Democratic presidential candidates offered two very different debates during their final forum of 2019. And while they jousted cordially over the economy, climate change and foreign policy, it was a wine cave that opened up the fault lines.
2020 Primary Election
Just seven Democrats will take the stage for the sixth and final round of presidential debates in 2019. That’s down from 20 candidates six months ago. The field may be winnowing, but the primary contest remains deeply unsettled.
Candidates hoping to make it on the March 17 primary ballot have another week to collect the required signatures from local registered voters, but those hoping for the coveted first spot filed that paperwork Monday morning.
Former Illinois congressman Joe Walsh has filed for the New Hampshire presidential primary, officially giving President Donald Trump two major Republican primary challengers in the early voting state.
In an announcement video, former Massachusetts Gov. Deval Patrick highlighted his poverty-stricken childhood on Chicago’s South Side, saying he’s running for the “people who feel left out and left back.”
The 2020 election is just under a year away, and both federal and state election authorities say the threat of foreign interference is ramping up.
“Never Trump” Republicans are eager to see the president confront a credible primary adversary. But the party will likely erect structural barriers that make that kind of challenge exceedingly difficult.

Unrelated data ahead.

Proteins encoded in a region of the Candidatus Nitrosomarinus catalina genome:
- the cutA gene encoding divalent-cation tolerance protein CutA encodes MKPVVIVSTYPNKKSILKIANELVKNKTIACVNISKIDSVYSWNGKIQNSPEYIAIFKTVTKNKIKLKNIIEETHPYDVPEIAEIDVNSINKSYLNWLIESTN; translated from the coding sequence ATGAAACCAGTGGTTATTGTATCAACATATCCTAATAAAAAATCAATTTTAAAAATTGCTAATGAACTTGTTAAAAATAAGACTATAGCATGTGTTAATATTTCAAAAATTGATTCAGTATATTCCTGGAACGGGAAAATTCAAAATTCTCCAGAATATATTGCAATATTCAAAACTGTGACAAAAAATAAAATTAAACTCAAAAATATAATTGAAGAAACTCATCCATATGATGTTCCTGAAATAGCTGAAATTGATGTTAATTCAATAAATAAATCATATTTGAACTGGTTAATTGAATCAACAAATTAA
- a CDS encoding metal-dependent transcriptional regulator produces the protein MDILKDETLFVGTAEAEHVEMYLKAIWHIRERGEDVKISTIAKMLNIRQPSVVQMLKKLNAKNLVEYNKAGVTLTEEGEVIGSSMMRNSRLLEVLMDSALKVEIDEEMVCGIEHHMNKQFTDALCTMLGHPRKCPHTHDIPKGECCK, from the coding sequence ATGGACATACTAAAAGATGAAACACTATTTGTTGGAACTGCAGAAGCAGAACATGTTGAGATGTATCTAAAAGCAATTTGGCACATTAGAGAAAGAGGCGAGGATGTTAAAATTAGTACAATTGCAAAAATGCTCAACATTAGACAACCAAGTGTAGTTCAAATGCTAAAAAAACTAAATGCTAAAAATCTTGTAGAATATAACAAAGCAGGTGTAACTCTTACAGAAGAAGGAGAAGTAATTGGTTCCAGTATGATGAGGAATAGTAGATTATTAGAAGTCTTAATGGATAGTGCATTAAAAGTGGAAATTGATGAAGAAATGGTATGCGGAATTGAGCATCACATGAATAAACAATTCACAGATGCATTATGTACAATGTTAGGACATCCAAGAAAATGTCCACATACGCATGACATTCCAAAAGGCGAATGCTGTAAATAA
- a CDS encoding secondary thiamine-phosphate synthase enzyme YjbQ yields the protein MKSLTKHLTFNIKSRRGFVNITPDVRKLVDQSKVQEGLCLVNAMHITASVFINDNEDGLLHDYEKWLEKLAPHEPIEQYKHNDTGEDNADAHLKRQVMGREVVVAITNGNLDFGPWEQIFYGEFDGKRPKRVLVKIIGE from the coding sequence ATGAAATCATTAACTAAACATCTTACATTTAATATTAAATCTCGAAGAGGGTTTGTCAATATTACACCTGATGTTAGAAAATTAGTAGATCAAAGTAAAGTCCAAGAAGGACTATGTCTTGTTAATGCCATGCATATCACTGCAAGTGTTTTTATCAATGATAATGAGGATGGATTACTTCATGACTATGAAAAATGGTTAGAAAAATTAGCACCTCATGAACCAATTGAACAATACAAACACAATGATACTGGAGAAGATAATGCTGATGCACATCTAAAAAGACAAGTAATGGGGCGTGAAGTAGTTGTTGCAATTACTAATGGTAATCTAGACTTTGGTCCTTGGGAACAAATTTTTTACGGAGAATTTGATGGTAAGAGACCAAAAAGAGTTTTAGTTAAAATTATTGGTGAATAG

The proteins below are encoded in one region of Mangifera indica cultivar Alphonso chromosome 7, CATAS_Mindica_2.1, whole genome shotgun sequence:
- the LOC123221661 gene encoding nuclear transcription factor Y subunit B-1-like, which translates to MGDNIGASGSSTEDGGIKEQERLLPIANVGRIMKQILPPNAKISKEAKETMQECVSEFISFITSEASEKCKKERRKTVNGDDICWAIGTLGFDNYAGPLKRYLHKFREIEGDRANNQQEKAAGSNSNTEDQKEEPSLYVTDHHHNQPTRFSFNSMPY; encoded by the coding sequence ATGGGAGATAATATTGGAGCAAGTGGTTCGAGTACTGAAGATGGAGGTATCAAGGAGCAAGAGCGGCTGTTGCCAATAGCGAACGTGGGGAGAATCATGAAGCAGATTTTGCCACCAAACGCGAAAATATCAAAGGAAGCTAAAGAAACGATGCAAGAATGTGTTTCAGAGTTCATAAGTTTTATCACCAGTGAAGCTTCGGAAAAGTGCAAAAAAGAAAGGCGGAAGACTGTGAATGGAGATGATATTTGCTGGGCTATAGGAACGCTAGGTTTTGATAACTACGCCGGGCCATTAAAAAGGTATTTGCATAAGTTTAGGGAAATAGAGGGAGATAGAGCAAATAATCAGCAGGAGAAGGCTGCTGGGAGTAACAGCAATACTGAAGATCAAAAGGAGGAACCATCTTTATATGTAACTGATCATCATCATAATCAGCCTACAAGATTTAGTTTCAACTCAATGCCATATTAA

Joe Walsh, a former Illinois congressman and tea party favorite turned radio talk show host, announced a challenge Sunday to President Donald Trump for the Republican nomination in 2020.
Cook County Circuit Court Clerk candidate Michael Cabonargi, Illinois Supreme Court candidate P. Scott Neville and Cook County State’s Attorney Kim Foxx will have the coveted endorsement of the Cook County Democratic Party in next year’s elections.
Democrats take the stage for Governor’s Day at the state fair in Springfield. Our politics team tackles the 2020 election and more in our weekly roundtable.
The evening marked some of the toughest attacks California Sen. Kamala Harris has faced as a candidate. The exchanges were part of a broader ideological fight for the future of the Democratic Party.
Should Democrats be going big or getting real? That’s the question that dominated the Democratic presidential primary debate as progressive favorites Elizabeth Warren and Bernie Sanders fended off attacks from lesser-known moderates.
This week, 20 Democratic hopefuls again take the stage to debate the issues currently at the forefront of the 2020 presidential election. Jason DeSanto of Northwestern University previews the event.
Looking to improve his standing with black voters, Democratic presidential hopeful Pete Buttigieg pitched a plan Tuesday to tackle “systemic racism” he said exists in housing, health care, education, policing and other aspects of American life.
U.S. Rep. Bobby Rush said Kamala Harris was “the only candidate prepared to fight for all Americans against a Trump administration that has left them behind.”
Joe Biden strongly defended his civil rights record on Friday, pledging to be a “president who stands against racism” and “the forces of intolerance” and defiantly dismissing any suggestions otherwise.